Have a sandwich, Twiggy. With cheese. Fat is suddenly fabulous, at least on TV, a realm once thought to be the playground for stick figures.
Drop Dead Diva, a dramedy about a rail-thin model reincarnated as a plump lawyer, is scoring the highest ratings for a new Lifetime series since Army Wives debuted in 2007.
Dance Your Ass Off, in which contestants shake their girth thing to wild applause, is the heftiest hit in Oxygen’s history. Ruby, which chronicles the adventures of 226-kg (500 lb) Ruby Gettinger, is responsible for the Style Network’s highest numbers.
This spring, The Biggest Loser continued to eat into American Idol’s ratings, providing NBC its best Tuesday-night viewership in four years.
Susan Boyle, the Scot with the build and artistry of Julia Child, dreamed the dream on Britain’s Got Talent. Heck, even Oprah Winfrey parked her “fat wagon” in the cooler and put back on a few pounds.
So why this appetite?
“I don’t know,” said Luke Conley, the 136-kg real-estate developer who gets to play bachelor to 20 plus-size women on Fox’s More to Love.
Likely, it has something to do with the fact that the big and beautiful will no longer be ignored. America’s well-documented struggle with weight issues is a big reason Loser has been one of the few bright spots in NBC’s struggling lineup.
“I think it embraces a concern and a worry that keeps a lot of Americans awake at night,” said Paul Telegdy, who oversees the network’s reality programming. “There’s this epidemic of obesity that the show deals with using exceptional delicacy, in a way that’s uniquely engaging.”
Seeing real-life people struggle with their expanding waistlines is certainly more relatable than, say, geniuses tracking down mass murderers or ubergeeks who have more than a molecule of a shot with the hot blonde across the hall.
“It strikes at the heart of the human spirit,” said Loser host Alison Sweeney, a soap-opera star who has had her own public battle with weight.
“You see people being able to overcome this obstacle that seems insurmountable. Miracles can happen.”
For many of these TV celebrities, it’s a miracle just to be on TV.
Mo’Nique, a successful standup comic, helped set the table in 2005 with Mo’Nique’s Fat Chance, a cable series that encouraged plus-size women to feel comfortable in their own skins.
“I just think that it was time for us to stop feeling like we were committing a sin or we were doing something wrong just because we had a double belly or our arms flapped a little,” she said.
“It was time for us to get out there and say, ‘We are beautiful, too.’”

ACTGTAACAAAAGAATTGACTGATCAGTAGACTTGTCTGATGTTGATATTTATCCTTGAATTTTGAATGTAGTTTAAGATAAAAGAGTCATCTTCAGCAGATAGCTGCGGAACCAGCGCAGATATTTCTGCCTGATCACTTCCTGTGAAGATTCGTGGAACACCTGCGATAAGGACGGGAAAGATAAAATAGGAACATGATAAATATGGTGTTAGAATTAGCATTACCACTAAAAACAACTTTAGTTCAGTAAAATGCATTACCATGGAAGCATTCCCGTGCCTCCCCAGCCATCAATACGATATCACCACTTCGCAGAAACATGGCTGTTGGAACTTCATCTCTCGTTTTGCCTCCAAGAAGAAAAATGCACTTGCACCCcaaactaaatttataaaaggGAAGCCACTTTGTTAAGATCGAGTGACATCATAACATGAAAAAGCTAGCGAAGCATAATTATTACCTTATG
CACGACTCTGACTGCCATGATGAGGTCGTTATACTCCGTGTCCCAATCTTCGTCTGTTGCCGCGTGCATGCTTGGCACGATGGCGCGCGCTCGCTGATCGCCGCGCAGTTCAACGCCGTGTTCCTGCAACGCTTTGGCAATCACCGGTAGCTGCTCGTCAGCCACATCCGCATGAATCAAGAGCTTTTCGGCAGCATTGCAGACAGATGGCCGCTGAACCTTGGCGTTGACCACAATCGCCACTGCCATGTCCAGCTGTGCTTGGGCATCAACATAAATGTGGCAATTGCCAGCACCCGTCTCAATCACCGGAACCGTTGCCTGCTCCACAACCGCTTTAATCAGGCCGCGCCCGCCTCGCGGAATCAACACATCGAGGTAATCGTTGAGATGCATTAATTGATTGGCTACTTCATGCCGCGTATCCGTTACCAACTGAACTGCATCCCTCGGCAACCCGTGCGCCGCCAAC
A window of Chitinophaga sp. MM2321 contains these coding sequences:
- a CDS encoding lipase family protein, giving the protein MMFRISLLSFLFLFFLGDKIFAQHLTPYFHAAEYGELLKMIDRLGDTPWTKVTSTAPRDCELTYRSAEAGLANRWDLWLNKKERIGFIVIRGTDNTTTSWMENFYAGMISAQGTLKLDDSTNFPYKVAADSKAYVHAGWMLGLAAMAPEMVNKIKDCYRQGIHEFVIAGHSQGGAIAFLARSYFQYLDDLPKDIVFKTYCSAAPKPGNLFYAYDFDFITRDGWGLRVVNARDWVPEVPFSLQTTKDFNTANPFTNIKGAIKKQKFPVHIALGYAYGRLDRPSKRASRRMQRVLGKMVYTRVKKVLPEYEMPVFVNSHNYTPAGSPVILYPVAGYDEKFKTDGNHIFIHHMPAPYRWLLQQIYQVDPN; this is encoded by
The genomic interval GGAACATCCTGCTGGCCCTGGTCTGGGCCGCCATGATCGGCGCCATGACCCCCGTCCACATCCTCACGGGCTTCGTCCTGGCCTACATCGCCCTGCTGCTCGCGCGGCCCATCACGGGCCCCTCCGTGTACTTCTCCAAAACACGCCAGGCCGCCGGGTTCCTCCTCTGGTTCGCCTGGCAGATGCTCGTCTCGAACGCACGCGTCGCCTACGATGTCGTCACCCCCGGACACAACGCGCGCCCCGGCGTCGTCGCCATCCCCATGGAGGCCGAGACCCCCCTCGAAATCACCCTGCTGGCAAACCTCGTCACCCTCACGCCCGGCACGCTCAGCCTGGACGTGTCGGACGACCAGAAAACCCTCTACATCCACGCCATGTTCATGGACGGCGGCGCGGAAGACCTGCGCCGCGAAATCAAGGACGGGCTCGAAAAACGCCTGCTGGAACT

Mo’Nique said it helps that more decisions are being made by executives who are working mothers, a demographic that’s particularly sensitive about weight.
“I would say to people in a meeting, ‘Hey, sister, what size are you?,’ and she’d say, ‘Oh, I’m an 18.’ I would answer, ‘Well, if you are watching TV, don’t you want to see someone who looks like you so that you can feel good about yourself?’ That’s how Fat Chance happened.”
There may be new opportunities, but plus-sized people can be hesitant about stepping into the spotlight, worried that they’ll end up being a punch line rather than a player. After all, that’s what they often deal with in real life.
“I can walk into a place and people are staring at me and laughing or making these noises that are just really bad,” said Gettinger, who once weighed more than 315 kg. “I can’t let them get in my head, because if I do that, then I’d never go out of my house.”
Some scholars even cringe at the names of shows. They may be cute, but they can also be hurtful.
“I have a real problem with the title The Biggest Loser,” said Mary Story, a professor at the University of Minnesota’s School of Public Health. “When you think about the double meanings it can have, I don’t think it’s very respectful. People who are overweight already deal with enough social discrimination.”
After hearing the title More to Love, Conley said he and most of the female contestants were concerned about how they would be captured on camera.
“It seemed like everyone had to be talked into it for the same reason,” said Conley, who got the gig after answering an online ad. “As I got to know the producers more, I realized it was a legitimate show that had a desire to see two people make a sincere connection.”
The female participants were even more wary, Conley said, especially those who had never been out on a date or kissed a suitor. Bathing-suit parties were particularly daunting.
“If I had to, I would have thrown on a Speedo and jumped in to make them feel more comfortable,” he said. “They definitely got into those suits. I was really proud of them.”
Trice Hensley, a featured player on Dance Your Ass Off, said she never thought she’d have the opportunity to perform on television.
“My passion is entertaining. I love to sing and dance, but there’s not even a handful of people who look like me in show business,” said Hensley, who entered the show at 124 kg and with arthritis in her knees. “I love that people like me are now getting the chance.”
“When I read messages from fans, it brings tears to my eyes,” she said.
“They say that I’m an inspiration to them. That keeps me motivated. They just want to thank me for giving them hope.”